Israeli Prime Minister Benjamin Netanyahu addresses the AIPAC conference. (Cliff Owen/AP)
Todd Gitlin is a professor of journalism and sociology and chair of the Ph.D. program in communications at Columbia University.

The conflict over the Iran deal has exposed a substantial rift between American Jews and the groups generally known as “the Jewish leadership,” “major Jewish organizations” and “influential Jewish organizations.” These leaders and groups are not, in fact, leading American Jewish opinion on the Iran deal. They are defying it. They doubtless represent the views of their board members, but those views are at odds with the majority of rank-and-file American Jews, who, in fact, support the deal more than Americans generally.

Many major Jewish organizations oppose the Iran deal. Among the most prominent are the American Israel Public Affairs Committee (AIPAC), the American Jewish Committee, the Anti-Defamation League and the Conference of Presidents of Major American Jewish Organizations. (The Conference of Presidents explicitly states that it “advances the interests of the American Jewish community.”) Those who support the claims of AIPAC and its allies that dominate the Conference of Presidents often do not pause to note that the largest American Jewish organization to support the Iran deal, J Street, was denied membership in the otherwise inclusive umbrella body last year.

One of us (Cohen) conducted a poll last month for the Jewish Journal on the Iran accord. This is the only poll of American Jews on the subject to explicitly include Jews with no religion — those who said that, “aside from religion,” they “consider themselves Jewish.” They were asked their opinion of “an agreement . . . in which the United States and other countries would lift major economic sanctions against Iran, in exchange for Iran restricting its nuclear program in a way that makes it harder for it to produce nuclear weapons.” Of the three-quarters who said they knew enough to offer an opinion on the deal, 63 percent supported it.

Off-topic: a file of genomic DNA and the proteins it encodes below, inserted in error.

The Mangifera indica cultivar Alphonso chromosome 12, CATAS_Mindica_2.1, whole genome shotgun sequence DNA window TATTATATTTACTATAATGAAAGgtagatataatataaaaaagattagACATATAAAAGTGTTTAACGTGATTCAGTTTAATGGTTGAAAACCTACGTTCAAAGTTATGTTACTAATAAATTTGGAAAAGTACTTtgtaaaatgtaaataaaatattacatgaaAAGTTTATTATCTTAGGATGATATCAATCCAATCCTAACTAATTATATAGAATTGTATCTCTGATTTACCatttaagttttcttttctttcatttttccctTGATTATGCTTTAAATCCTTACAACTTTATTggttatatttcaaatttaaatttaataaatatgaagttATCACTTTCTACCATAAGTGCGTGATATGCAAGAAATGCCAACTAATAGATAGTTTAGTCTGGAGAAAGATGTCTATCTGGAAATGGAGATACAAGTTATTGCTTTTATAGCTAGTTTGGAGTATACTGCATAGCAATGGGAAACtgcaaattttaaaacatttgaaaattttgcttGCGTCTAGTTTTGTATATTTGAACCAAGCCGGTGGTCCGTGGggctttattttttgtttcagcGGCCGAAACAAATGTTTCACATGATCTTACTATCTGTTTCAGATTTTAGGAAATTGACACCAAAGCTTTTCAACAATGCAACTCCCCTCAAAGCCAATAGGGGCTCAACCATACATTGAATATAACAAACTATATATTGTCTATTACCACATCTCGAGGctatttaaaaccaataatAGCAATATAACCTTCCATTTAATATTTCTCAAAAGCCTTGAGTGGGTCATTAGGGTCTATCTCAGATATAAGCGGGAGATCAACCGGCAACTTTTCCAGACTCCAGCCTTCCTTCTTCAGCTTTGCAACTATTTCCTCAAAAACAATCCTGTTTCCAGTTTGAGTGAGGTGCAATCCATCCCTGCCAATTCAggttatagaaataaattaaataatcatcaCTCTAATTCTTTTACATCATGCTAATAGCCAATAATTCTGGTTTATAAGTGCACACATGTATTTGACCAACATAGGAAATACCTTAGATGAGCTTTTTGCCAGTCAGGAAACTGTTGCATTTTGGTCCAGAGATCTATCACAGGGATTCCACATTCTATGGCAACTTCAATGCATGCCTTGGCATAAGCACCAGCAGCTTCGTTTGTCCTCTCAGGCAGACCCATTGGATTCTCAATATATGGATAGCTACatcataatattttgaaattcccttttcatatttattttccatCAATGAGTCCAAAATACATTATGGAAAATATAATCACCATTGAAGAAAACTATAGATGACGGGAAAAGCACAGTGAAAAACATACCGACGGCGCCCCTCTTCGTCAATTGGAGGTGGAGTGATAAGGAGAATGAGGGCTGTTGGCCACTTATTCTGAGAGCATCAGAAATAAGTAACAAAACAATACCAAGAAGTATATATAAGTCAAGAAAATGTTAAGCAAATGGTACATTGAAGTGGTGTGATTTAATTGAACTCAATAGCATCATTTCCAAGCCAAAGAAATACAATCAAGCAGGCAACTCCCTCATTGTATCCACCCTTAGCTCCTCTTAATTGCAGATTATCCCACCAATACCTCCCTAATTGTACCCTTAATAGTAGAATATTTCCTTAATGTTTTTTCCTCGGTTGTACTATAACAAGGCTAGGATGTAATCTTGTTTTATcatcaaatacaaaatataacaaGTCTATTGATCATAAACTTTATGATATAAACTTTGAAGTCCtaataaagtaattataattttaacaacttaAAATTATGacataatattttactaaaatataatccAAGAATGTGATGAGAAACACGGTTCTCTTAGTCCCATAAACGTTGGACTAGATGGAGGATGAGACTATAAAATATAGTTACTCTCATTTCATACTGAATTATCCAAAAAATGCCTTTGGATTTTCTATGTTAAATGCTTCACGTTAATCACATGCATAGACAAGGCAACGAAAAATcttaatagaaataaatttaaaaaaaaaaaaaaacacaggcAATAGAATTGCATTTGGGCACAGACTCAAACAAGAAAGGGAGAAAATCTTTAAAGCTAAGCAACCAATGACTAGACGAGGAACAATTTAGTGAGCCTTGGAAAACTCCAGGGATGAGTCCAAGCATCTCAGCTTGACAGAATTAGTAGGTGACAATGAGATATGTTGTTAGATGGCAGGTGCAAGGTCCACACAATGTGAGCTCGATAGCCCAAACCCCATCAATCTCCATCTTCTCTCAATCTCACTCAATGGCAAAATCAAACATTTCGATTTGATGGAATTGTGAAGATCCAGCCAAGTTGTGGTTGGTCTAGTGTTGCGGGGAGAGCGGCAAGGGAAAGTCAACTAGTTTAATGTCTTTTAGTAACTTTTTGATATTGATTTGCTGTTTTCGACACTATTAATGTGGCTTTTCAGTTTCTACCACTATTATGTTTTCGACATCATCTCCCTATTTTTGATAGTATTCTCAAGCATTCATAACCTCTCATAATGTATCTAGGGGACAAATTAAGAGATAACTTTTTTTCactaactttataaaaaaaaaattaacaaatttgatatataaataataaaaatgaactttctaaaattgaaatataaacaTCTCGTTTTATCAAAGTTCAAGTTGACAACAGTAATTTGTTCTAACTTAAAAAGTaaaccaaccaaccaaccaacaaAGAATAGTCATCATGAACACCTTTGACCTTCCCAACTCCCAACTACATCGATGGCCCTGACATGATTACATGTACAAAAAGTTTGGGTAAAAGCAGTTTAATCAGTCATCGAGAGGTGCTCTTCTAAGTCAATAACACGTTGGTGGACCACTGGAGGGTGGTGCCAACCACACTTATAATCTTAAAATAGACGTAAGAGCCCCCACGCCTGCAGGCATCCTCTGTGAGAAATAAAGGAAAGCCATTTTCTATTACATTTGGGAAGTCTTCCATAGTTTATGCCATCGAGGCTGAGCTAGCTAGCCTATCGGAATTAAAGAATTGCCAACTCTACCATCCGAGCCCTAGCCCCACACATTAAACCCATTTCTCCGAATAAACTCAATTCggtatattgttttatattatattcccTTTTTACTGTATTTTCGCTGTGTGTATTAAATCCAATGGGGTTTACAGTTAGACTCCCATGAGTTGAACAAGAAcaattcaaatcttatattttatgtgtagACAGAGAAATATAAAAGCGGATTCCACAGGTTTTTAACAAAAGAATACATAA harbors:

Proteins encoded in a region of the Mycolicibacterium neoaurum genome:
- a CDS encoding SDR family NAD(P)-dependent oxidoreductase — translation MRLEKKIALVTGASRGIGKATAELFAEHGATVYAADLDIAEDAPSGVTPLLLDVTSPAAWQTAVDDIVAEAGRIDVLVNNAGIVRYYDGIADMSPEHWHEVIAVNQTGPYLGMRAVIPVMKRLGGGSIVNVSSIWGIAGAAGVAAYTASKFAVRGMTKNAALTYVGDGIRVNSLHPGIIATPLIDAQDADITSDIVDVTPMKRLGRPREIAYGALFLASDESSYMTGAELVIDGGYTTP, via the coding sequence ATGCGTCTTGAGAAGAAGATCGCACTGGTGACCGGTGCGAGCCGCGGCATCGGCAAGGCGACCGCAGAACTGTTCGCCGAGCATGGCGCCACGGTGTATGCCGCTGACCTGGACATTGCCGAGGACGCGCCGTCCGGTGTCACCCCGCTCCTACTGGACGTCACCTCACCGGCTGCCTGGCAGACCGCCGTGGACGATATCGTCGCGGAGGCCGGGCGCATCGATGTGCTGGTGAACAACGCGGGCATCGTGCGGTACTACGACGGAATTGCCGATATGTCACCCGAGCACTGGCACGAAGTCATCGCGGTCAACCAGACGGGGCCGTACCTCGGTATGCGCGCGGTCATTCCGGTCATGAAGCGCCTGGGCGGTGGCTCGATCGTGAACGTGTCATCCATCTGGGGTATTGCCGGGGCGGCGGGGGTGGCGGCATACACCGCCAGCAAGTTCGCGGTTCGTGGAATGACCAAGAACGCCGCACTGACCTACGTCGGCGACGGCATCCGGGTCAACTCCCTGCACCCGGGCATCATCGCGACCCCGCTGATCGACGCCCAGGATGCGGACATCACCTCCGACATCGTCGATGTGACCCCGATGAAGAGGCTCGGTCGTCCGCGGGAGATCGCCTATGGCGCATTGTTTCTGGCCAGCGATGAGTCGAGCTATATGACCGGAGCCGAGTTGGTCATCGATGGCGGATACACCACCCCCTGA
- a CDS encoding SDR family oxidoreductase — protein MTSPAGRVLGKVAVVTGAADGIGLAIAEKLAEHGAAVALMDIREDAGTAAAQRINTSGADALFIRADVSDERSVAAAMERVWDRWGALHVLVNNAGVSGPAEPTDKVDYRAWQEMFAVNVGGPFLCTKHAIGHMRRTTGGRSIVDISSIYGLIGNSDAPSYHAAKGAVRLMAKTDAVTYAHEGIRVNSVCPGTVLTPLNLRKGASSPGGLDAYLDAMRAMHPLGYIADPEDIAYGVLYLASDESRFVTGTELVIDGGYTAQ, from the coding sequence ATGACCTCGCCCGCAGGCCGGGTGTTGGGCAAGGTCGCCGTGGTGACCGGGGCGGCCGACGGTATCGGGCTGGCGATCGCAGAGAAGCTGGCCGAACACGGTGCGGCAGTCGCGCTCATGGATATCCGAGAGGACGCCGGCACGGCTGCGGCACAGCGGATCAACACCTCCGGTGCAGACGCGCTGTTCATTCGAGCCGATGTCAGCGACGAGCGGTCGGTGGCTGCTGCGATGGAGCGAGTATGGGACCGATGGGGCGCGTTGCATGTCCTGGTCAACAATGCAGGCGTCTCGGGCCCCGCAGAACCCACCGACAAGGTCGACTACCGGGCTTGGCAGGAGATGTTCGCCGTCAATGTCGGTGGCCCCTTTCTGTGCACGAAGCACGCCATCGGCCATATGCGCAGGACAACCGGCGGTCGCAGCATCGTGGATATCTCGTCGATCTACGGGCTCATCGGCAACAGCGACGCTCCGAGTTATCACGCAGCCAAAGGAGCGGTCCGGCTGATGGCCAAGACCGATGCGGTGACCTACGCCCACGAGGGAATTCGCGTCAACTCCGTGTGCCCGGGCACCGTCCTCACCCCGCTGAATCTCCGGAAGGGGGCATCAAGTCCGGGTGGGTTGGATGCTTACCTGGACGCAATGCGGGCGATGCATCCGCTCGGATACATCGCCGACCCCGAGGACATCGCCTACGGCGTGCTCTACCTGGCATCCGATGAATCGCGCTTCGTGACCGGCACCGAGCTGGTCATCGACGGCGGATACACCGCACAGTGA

Simultaneously, the same polling agency asked the same questions of a sample of all Americans. Of those who said they knew enough, 54 percent supported the deal, while 46 percent opposed it. (Only 52 percent of this total sample said they knew enough.)

The poll asked whether Congress should “vote to approve or oppose the deal.” Jews leaned heavily toward approval, 54 percent to 35 percent, with 12 percent undecided. By contrast, the national sample divided 41 percent for vs. 38 percent against, with 21 percent undecided.

Jews support the agreement despite their mixed — even skeptical — views of its outcomes. Asked whether “this agreement would prevent Iran from developing nuclear weapons over the next 10 years or so,” just 43 percent were “somewhat” or “very” confident, while 54 percent were “not so confident” or “not confident at all.”

So more than three-fifths of American Jews who express an opinion support the deal, compared with a bit more than half of Americans overall. Jews are far more sharply divided over the deal than non-Jews. The old saw “two Jews, three opinions” understates the matter.

But among the official “Jewish leaders,” this is hardly the case. AIPAC says that the deal “would facilitate rather than prevent Iran from obtaining a nuclear weapon and would further entrench and empower the leading state sponsor of terror.” The American Jewish Committee says the deal creates only “a temporary freeze” on Iranian nuclear weapons. The ADL agrees that it “represents a pause, not a stop to Iran’s nuclear weapons quest.” None of them offer any plausible alternative means to close the door on that quest.

Why is the “Jewish leadership” so unrepresentative of the population it claims to speak for on one of the most consequential and controversial American foreign policy decisions of our time? Why did these Jewish organizations announce plans to spend more than $20 million on advertising against the deal, while J Street raised $2 million to spend in favor?